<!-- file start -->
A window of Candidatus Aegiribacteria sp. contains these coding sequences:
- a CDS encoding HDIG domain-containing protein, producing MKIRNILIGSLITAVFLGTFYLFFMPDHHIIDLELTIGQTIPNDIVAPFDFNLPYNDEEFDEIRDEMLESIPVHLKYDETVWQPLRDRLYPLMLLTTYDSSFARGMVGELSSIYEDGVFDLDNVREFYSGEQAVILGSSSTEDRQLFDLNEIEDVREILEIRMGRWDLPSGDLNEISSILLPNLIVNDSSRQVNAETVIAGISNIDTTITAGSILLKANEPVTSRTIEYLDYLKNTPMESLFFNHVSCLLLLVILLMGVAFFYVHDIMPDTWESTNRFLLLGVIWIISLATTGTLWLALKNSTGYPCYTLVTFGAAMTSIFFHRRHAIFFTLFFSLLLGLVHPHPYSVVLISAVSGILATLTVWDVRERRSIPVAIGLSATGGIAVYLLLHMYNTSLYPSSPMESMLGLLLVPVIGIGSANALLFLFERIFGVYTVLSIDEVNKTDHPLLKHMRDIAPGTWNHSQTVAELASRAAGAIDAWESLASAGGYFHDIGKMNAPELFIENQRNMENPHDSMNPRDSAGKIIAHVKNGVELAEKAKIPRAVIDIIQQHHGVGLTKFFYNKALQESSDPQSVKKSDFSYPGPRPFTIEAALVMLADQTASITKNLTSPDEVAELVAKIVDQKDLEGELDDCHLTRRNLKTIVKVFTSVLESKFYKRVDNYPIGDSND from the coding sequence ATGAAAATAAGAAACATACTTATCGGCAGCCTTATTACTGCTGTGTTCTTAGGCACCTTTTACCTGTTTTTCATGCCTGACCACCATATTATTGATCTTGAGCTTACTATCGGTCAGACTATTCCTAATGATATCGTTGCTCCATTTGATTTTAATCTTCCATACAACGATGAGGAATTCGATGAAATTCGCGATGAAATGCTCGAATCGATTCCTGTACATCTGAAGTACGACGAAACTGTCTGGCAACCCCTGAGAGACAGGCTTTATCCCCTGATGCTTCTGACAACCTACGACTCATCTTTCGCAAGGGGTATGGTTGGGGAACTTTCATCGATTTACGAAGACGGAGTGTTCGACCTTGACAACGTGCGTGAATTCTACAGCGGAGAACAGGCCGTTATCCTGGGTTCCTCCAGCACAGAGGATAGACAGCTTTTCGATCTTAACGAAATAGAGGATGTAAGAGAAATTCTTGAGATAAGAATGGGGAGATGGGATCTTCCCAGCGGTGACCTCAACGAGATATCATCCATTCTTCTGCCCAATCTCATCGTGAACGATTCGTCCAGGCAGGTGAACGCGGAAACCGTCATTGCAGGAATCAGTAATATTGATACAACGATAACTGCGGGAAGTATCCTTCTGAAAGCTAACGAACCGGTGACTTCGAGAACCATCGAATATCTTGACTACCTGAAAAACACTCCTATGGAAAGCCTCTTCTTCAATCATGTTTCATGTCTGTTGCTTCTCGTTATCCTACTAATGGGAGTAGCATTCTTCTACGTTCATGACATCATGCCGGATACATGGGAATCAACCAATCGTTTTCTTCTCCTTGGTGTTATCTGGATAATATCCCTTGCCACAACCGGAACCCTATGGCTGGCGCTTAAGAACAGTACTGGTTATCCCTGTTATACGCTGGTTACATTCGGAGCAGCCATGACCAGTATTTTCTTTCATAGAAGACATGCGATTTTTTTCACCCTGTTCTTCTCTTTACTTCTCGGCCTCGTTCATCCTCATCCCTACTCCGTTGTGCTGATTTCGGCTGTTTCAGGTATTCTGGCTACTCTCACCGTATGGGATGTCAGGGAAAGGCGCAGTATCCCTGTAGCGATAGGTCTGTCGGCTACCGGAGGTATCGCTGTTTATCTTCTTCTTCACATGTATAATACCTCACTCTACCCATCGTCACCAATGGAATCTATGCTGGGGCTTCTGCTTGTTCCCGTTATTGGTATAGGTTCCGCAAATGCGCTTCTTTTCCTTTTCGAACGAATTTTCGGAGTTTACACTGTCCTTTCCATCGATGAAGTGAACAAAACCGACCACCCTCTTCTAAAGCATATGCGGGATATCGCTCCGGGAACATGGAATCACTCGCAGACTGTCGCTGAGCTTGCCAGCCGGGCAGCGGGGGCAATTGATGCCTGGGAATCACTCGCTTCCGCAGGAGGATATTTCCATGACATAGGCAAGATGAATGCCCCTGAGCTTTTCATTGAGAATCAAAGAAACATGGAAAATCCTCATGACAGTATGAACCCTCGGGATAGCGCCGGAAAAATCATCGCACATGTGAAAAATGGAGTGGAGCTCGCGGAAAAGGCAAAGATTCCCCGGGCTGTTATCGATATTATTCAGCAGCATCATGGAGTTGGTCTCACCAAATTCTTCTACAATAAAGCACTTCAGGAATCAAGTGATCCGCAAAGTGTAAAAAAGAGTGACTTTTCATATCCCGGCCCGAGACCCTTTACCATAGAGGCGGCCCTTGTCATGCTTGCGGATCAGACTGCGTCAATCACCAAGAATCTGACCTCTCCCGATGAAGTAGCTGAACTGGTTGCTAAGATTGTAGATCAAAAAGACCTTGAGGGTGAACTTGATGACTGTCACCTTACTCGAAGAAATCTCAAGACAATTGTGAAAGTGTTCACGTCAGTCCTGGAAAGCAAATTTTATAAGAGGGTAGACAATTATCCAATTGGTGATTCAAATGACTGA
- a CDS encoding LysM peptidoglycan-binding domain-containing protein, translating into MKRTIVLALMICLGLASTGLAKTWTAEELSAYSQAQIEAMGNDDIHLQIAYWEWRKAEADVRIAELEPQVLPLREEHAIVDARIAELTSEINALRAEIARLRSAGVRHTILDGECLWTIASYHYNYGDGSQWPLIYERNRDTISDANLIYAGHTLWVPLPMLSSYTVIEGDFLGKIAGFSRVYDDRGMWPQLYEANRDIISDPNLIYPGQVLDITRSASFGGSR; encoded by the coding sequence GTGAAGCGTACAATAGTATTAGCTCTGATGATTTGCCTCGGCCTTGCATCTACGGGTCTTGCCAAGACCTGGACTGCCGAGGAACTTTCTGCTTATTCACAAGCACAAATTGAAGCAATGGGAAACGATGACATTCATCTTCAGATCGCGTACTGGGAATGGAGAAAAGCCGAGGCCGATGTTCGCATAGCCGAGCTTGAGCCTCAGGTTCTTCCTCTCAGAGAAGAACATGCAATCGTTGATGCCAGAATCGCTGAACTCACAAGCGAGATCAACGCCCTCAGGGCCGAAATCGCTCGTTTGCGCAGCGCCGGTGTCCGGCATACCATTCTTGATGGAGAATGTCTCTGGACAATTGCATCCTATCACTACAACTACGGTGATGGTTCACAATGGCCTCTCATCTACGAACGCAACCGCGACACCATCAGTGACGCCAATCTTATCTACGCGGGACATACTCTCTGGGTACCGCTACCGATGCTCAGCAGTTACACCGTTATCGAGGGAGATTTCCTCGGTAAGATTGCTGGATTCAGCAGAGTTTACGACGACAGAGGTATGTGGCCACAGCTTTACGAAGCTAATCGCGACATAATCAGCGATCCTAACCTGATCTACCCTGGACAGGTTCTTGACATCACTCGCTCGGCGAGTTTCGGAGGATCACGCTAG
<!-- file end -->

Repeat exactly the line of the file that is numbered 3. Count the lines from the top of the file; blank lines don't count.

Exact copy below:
- a CDS encoding LysM peptidoglycan-binding domain-containing protein, translating into MKRTIVLALMICLGLASTGLAKTWTAEELSAYSQAQIEAMGNDDIHLQIAYWEWRKAEADVRIAELEPQVLPLREEHAIVDARIAELTSEINALRAEIARLRSAGVRHTILDGECLWTIASYHYNYGDGSQWPLIYERNRDTISDANLIYAGHTLWVPLPMLSSYTVIEGDFLGKIAGFSRVYDDRGMWPQLYEANRDIISDPNLIYPGQVLDITRSASFGGSR; encoded by the coding sequence GTGAAGCGTACAATAGTATTAGCTCTGATGATTTGCCTCGGCCTTGCATCTACGGGTCTTGCCAAGACCTGGACTGCCGAGGAACTTTCTGCTTATTCACAAGCACAAATTGAAGCAATGGGAAACGATGACATTCATCTTCAGATCGCGTACTGGGAATGGAGAAAAGCCGAGGCCGATGTTCGCATAGCCGAGCTTGAGCCTCAGGTTCTTCCTCTCAGAGAAGAACATGCAATCGTTGATGCCAGAATCGCTGAACTCACAAGCGAGATCAACGCCCTCAGGGCCGAAATCGCTCGTTTGCGCAGCGCCGGTGTCCGGCATACCATTCTTGATGGAGAATGTCTCTGGACAATTGCATCCTATCACTACAACTACGGTGATGGTTCACAATGGCCTCTCATCTACGAACGCAACCGCGACACCATCAGTGACGCCAATCTTATCTACGCGGGACATACTCTCTGGGTACCGCTACCGATGCTCAGCAGTTACACCGTTATCGAGGGAGATTTCCTCGGTAAGATTGCTGGATTCAGCAGAGTTTACGACGACAGAGGTATGTGGCCACAGCTTTACGAAGCTAATCGCGACATAATCAGCGATCCTAACCTGATCTACCCTGGACAGGTTCTTGACATCACTCGCTCGGCGAGTTTCGGAGGATCACGCTAG